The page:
'White Oleander' tackles a universal theme

May 21, 2000
Elisabeth Sherwin -- gizmo@ dcn.davis.ca.us

"White Oleander," a novel by Los Angeles author Janet Fitch, explores emotional territory that can never be resolved.

At least, that's what Fitch says and she believes that's one reason her first novel is such a success.

"White Oleander" is the story of an obsessive mother/daughter relationship, forever changed when the mother, Ingrid, is sent to prison for murdering a former lover. Her daughter, Astrid, is then sent to a series of foster homes in the Los Angeles area and the book chronicles each one of these bleak and comic experiences and Astrid's ultimate survival as a loving, creative human being.

This book, which sold 1.2 million copies and has been translated into 22 languages, recently was released in paperback (Back Bay Books, $13.95).

And, fortunately, it is not based on Fitch's personal history.

"I had a friend who went into foster care at age 9," said Fitch. "She lost both parents and an aunt in the course of a year. It can happen."

But Fitch is more than a little surprised by her first novel's overwhelming popular success.

Fitch never had doubts about her talent, but that's quite different from having confidence about being published.

"I never wondered if I was good enough," she said in a recent phone interview from her home in Los Angeles, "I just wondered when (the publishing world) would realize that I was good enough."

Fitch considers each book or story she writes to be a problem. The idea is to in some way solve the problem.

"One of the fundamental problems of human existence is your relationship with your mother," said Fitch. "It can't be solved. We puzzle over it our whole lives because we can't solve the clash between the mythical, archetypal mother and reality, the fact that our mothers are just people. It's a dilemma that can't be solved.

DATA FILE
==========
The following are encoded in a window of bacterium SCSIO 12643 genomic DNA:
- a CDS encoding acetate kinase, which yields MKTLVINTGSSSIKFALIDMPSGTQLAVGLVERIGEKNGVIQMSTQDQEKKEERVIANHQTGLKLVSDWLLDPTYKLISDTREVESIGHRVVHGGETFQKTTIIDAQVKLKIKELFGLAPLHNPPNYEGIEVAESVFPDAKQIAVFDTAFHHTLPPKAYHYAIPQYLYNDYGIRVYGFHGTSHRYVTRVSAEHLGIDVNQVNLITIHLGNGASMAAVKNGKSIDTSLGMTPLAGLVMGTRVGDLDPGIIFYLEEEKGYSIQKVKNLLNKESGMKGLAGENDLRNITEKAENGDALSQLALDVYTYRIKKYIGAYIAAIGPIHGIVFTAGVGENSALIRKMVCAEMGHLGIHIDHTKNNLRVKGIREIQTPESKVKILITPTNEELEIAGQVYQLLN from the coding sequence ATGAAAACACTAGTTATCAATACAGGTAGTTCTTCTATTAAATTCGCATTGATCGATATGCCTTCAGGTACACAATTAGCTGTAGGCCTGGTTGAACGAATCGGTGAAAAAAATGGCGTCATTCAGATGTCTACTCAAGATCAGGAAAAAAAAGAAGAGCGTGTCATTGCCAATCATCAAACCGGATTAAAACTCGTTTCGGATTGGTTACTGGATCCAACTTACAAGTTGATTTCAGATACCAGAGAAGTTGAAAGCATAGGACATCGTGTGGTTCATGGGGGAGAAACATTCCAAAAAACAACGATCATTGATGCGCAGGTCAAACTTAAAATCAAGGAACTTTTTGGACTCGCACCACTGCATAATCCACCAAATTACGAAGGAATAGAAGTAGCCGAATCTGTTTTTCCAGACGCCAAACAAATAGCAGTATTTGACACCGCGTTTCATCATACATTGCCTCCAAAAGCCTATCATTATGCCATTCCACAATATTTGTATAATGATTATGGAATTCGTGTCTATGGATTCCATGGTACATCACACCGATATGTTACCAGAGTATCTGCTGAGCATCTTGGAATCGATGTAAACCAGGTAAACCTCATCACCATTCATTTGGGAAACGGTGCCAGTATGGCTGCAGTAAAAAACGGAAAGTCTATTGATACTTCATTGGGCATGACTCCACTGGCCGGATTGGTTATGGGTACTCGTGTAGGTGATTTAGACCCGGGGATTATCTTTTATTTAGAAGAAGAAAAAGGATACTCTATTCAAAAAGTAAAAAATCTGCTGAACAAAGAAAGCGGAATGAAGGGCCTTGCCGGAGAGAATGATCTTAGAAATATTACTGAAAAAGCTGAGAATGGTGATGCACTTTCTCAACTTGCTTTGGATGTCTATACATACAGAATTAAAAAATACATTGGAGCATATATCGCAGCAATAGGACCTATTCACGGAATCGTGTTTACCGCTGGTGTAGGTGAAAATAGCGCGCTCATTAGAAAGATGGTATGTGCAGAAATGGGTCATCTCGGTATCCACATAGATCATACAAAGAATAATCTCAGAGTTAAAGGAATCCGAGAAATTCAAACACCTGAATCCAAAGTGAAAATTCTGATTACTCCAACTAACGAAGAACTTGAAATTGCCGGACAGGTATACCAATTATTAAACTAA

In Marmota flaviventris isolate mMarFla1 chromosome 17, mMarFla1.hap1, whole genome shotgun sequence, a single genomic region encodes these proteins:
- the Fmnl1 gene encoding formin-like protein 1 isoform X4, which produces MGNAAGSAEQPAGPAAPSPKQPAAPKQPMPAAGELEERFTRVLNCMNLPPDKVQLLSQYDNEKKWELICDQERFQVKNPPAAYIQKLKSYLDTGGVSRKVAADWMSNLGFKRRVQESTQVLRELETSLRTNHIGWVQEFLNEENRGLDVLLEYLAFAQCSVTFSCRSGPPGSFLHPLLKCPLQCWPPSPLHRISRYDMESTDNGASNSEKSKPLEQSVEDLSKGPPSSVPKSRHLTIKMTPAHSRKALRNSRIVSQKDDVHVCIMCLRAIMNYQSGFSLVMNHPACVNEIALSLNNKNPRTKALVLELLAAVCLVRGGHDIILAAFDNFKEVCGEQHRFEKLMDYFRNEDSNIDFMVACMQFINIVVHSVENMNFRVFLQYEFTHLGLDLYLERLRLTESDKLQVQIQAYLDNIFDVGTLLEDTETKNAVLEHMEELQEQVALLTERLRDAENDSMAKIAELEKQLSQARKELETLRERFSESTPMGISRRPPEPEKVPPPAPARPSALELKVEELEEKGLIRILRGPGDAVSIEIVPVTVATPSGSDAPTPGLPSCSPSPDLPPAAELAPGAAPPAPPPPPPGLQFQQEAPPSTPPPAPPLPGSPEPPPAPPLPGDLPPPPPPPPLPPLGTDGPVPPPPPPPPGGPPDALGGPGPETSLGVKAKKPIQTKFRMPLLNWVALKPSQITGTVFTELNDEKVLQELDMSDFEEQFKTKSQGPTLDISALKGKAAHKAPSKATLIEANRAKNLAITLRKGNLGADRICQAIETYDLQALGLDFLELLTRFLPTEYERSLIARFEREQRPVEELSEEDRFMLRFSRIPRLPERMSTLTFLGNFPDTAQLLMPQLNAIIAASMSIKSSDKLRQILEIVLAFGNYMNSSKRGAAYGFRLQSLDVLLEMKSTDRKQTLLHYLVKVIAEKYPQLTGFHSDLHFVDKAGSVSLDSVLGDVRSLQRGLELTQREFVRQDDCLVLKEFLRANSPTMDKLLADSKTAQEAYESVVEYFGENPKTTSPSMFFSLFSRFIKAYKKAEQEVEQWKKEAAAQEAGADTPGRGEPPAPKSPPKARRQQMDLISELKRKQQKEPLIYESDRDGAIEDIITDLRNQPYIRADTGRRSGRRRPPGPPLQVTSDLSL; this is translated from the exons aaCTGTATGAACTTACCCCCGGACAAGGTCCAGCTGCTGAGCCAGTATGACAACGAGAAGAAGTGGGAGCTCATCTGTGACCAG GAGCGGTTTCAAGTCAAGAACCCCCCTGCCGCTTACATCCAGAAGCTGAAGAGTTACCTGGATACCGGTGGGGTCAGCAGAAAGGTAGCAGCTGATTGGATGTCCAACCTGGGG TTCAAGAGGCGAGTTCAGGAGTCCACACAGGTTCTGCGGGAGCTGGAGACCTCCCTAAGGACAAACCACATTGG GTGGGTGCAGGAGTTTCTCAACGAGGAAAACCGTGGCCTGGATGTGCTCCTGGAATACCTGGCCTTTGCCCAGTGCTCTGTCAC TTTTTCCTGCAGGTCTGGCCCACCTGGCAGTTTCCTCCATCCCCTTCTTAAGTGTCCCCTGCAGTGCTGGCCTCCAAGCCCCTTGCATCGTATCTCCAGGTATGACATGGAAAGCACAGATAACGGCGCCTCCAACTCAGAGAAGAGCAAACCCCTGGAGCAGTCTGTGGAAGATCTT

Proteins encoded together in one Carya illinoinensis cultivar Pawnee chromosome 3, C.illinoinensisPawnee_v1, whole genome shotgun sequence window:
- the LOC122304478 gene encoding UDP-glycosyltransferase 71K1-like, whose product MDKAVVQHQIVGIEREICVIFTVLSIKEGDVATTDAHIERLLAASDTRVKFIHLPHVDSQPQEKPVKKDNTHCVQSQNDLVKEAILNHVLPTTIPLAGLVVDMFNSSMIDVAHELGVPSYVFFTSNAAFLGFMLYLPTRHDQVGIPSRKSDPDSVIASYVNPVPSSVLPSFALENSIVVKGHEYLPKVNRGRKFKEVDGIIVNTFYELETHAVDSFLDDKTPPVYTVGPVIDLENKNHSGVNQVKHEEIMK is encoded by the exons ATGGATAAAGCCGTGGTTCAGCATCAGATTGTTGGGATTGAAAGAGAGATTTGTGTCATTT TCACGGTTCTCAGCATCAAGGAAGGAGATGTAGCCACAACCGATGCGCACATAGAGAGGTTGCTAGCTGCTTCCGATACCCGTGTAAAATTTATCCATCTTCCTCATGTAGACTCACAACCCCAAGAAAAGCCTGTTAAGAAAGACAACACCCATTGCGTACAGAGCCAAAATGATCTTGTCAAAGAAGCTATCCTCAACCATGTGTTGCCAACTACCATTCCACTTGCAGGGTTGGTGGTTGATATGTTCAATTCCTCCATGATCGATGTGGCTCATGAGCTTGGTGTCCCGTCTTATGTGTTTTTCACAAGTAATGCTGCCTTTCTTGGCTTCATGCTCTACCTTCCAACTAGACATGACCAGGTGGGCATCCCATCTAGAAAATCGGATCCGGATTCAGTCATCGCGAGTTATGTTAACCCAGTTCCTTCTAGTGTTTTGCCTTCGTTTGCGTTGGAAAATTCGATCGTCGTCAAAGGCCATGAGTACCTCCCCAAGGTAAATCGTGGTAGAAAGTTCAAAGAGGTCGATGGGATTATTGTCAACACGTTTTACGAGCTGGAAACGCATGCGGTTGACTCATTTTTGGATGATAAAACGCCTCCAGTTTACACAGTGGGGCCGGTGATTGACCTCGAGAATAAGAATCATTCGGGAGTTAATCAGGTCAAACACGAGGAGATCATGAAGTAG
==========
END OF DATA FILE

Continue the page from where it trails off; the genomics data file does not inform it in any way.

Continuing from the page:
"Only in our generation are people addressing this because only now are women writing and accepting their own stories. It took the feminist movement to do that," she said.

"Women readers were ill-served in the decades before the 1970s," she added.

Fitch grew up in Los Angeles but attended Reed College in Portland. She graduated with a degree in history in 1978. She and her husband, an attorney, lived in the Four Corners area of Colorado for three years where she was the editor, reporter and typesetter for a weekly newspaper called the Mancos Times Tribune.

"I was a one-man newspaper," she recalled. When she finally got a break from that difficult job, she wrote 18 short stories in one year. Her creativity flowed and she begged her husband to take the California Bar Exam so they could move back to the Los Angeles area.

"I needed that concentration of lives (in city life), that grit that really inspires me, that keeps me awake," she said.

He agreed, and they returned to California where Fitch went back to free-lancing and writing short stories. "White Oleander" began life as a short story, which she sent to a literary journal. It was rejected along with a note that said: "Your story is good, but what's unique about your sentences?"

That question bothered her endlessly, like a splinter in her finger. She decided to take her writing to the next level; she would look at each sentence word by word.

Then she sent "White Oleander" out again, in short story form, this time to journals that included the Ontario Review where famed writer Joyce Carol Oates took a look at it.

It was rejected, but this time she got a note from Oates that said her submission seemed like the beginning of a novel.

"It's unbelievable what a little tiny bit of encouragement can do," said Fitch. So she turned "White Oleander" into a novel and the rest is history.

As you read this novel, notice the perfumes worn by the characters. Fitch said she assigned special perfumes to fit her characters. The suicidal Claire wore the elusive L'Air du Temps. The jealous alcoholic, Starr, wore Obsession, which Fitch describes as "a 1980s pre-12-step movement" perfume. Ingrid wore a melancholy violet-based perfume. Ma Griffe was assigned to Olivia because Fitch had an aunt who was an actress/artist, spoke French, and traveled to Paris. When Fitch wanted to describe "a really chic French perfume," Ma Griffe came to mind.

And what does Fitch wear?

"I wear Anais, Anais, the only perfume named after a writer, Anais Nin," she said.

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